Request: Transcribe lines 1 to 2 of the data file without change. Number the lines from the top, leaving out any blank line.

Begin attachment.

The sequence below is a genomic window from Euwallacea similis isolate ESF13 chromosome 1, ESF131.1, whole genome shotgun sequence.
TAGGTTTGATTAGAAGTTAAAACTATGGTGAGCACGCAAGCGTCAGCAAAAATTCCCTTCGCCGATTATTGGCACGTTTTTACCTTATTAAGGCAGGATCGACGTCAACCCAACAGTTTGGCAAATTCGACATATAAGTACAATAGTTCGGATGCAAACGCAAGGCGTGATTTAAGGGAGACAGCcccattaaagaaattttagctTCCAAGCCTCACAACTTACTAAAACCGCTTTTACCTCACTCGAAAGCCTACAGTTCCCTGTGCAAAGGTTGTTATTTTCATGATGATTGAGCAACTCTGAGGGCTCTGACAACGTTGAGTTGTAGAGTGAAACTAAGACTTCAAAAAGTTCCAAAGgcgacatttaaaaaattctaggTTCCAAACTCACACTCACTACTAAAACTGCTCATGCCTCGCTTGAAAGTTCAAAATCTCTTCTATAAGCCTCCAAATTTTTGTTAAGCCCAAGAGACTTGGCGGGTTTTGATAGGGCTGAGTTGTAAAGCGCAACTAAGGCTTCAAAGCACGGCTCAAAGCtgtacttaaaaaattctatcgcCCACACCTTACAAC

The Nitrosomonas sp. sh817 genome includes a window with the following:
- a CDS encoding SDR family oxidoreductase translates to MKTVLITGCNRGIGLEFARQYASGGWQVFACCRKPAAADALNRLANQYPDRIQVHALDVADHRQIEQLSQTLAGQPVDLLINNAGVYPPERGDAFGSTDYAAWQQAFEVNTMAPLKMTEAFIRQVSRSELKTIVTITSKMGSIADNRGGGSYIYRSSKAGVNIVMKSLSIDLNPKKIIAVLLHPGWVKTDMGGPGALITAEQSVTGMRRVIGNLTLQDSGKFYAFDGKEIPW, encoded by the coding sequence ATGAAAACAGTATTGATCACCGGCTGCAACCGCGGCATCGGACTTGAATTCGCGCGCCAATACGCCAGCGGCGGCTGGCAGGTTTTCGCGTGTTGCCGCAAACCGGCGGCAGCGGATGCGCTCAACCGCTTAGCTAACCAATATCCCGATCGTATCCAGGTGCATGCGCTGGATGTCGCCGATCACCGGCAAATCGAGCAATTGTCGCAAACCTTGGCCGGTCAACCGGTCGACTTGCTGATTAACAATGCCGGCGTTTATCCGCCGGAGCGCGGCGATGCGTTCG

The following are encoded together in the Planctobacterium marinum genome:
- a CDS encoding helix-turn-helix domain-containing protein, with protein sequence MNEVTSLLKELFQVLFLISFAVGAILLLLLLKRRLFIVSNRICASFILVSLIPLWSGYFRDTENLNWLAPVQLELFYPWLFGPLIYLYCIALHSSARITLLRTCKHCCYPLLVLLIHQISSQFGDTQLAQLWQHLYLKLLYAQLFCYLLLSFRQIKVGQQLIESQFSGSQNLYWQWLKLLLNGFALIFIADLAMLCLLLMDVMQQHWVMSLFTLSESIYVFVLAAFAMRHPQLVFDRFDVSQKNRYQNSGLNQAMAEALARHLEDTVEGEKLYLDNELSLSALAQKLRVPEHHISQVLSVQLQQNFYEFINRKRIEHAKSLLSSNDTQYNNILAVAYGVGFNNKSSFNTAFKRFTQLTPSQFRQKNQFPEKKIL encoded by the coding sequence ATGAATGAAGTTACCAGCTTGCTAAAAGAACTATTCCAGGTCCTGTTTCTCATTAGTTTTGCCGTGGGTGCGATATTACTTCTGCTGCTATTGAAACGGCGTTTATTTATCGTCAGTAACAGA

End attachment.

The sequence below is a genomic window from Euwallacea similis isolate ESF13 chromosome 1, ESF131.1, whole genome shotgun sequence.
TAGGTTTGATTAGAAGTTAAAACTATGGTGAGCACGCAAGCGTCAGCAAAAATTCCCTTCGCCGATTATTGGCACGTTTTTACCTTATTAAGGCAGGATCGACGTCAACCCAACAGTTTGGCAAATTCGACATATAAGTACAATAGTTCGGATGCAAACGCAAGGCGTGATTTAAGGGAGACAGCcccattaaagaaattttagctTCCAAGCCTCACAACTTACTAAAACCGCTTTTACCTCACTCGAAAGCCTACAGTTCCCTGTGCAAAGGTTGTTATTTTCATGATGATTGAGCAACTCTGAGGGCTCTGACAACGTTGAGTTGTAGAGTGAAACTAAGACTTCAAAAAGTTCCAAAGgcgacatttaaaaaattctaggTTCCAAACTCACACTCACTACTAAAACTGCTCATGCCTCGCTTGAAAGTTCAAAATCTCTTCTATAAGCCTCCAAATTTTTGTTAAGCCCAAGAGACTTGGCGGGTTTTGATAGGGCTGAGTTGTAAAGCGCAACTAAGGCTTCAAAGCACGGCTCAAAGCtgtacttaaaaaattctatcgcCCACACCTTACAAC